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Monday, August 26, 2013

George Masselos On Caring For Your Clothes, Part 3

     In this final installment, George from Centennial Dry Cleaners tells us about clothes brushes and how to care for your shirts.

      George, regarding clothes brushes – my underground informant Oppenheimer often raves on about clothes brushes and how they can save a suit and prolong it’s life. Oppenheimer thinks he knows absolutely everything, is this true and if so, can you explain to me what sort of clothes brushes one should purchase and do you have a preferred brand?

I still have my father’s clothes brush which I first saw him use 40 years ago. It is an English maple clothes brush with natural bristles. 100% natural bristles are best of all. Synthetic brushes have less ‘give’ and because they are hard they can scratch the fabric.

Traditional Clothes Brush

Also synthetic brushes will wear out relatively quickly, whereas a natural bristle brush will last a lifetime. The price a clothes brushes ranges from around $15 to $100. There are many available on the internet and as long as it has natural bristles you can’t really go wrong.

Clothes brushes take off the surface dirt and dust but to be effective they must be used the correct way. Brushing should never be a scrubbing movement, it should be a strong sweeping motion and all strokes should be in the same direction. You should first brush the nap – ie brush against the lie of the material – then brush down for a smooth finish.
Ideally you should brush your suit or jacket every time you wear it in order to protect them and increase their life.

I would also recommend you should have a velvet – faced lint brush to be used on finely woven and softer materials. This type of brush is ideal for picking up fluff, hair or clinging particles. They are also readily available and cost around $10.00.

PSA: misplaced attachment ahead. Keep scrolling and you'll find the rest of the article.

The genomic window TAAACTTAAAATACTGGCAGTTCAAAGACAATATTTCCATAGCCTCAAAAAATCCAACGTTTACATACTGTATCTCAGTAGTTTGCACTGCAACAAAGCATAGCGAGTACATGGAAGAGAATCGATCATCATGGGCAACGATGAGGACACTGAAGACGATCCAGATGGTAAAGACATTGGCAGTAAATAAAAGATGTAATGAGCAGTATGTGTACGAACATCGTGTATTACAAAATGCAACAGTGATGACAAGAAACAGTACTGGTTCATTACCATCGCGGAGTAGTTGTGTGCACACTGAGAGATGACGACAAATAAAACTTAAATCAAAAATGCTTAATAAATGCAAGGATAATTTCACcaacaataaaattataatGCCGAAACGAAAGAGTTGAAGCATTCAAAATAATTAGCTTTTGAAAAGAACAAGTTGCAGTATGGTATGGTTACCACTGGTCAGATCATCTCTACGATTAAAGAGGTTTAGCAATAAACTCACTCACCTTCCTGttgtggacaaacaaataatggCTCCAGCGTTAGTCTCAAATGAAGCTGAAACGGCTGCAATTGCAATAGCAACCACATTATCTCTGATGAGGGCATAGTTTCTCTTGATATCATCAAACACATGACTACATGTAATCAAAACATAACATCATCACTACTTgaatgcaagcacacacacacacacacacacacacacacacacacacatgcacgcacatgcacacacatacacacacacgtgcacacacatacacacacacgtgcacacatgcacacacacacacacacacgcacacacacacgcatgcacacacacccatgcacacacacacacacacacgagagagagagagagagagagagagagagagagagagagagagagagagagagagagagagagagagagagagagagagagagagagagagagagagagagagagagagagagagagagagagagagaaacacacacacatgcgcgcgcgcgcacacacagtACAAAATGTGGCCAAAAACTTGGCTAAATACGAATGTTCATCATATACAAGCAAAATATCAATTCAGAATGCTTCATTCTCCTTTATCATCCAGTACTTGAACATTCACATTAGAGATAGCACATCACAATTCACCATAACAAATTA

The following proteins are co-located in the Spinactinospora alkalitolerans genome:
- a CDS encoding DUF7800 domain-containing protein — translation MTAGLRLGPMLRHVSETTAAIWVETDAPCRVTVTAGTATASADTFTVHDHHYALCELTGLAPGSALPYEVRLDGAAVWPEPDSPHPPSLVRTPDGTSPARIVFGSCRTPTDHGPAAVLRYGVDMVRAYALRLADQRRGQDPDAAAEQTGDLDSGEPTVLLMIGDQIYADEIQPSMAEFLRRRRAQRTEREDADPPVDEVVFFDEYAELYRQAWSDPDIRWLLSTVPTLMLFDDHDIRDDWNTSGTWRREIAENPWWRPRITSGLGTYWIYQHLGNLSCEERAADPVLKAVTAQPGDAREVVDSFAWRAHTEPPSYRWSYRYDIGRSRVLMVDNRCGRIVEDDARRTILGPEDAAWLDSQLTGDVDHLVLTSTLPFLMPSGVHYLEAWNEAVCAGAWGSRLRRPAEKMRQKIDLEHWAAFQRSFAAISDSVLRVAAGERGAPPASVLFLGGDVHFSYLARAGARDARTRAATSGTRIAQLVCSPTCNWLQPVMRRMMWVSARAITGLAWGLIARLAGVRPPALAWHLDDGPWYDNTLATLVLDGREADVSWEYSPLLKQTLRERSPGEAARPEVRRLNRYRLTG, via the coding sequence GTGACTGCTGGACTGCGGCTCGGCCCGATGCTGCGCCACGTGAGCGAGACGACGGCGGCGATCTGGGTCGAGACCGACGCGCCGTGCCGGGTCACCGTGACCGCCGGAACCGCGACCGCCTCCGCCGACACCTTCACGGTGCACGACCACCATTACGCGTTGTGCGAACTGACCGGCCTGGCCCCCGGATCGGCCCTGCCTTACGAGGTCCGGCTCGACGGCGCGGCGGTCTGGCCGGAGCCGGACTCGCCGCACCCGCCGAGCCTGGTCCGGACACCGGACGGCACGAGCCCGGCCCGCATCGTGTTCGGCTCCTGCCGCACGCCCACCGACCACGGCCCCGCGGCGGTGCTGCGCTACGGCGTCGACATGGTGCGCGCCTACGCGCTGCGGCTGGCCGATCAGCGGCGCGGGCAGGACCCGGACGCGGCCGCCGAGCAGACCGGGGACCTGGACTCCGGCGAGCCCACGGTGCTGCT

With respect to cotton shirts, I have often told our readers what I was told by my shirt maker, which is that the best way to wash them is to soak them in nappy san for the night and then put them on a rinse cycle in a washing bag and iron them after they are near dry but still moist. What is the process by which you wash shirts and do you know of any ‘superlative’ techniques for this kind of garment?

Shirts should last about 50 to 60 washings, providing they are not abused. Abuse comes in many ways and the following conditions can shorten the life of a shirt;
- Machine washing with a long, hot cycle.
- Clothes dryers
- Wearing shirts more than once without washing
- Heavy beards or stubble rubbing on collar
- Use of cologne and after shave, without immediate washing and attention
- Watchbands and jewellery can fray cuffs
- Heavy and regular use of starch
- Deodorant ( be sure to rinse out deodorant and perspiration asap
- Lack of rotation. Like shoes and suits shirts should be rotated and worn maybe once every 2 weeks.

All these conditions and habits shorten the life of shirts, but wearing them more than once without washing is the biggest reason for the ‘grubby’ collar and ‘dingy’ looking shirts. Also, most shirtmakers advocate little or no starch because it can make the fabric brittle, which can lead to premature tearing. If you use starch consider going 2-3 weeks with no starch every month or so to ‘rinse out’ residual deposits.

Soaking every shirt over night and then rinsing them in net bags is very time consuming and probably overkill. I think that machine washing in a front loader (the spindle in a top loader is too aggressive) in a delicate cycle, line dry, then iron when only slightly dry is an excellent process. It is the hot water, clothes dryers, and too much mechanical action that damages cotton shirts.

If you are time poor or dislike ironing shirts like most people, a good quality dry cleaner will do just as good a job if not better. They will generally wash your shirts in warm water, pre treat the stains when required, and finish them on a high end shirt unit when the shirt is wet. I would recommend dry cleaning any silk, rayon, viscose, or good quality dark coloured shirts (navy, black etc) as they will look better, fade less, and last longer.

Understanding care symbols for your textiles - click to enlarge

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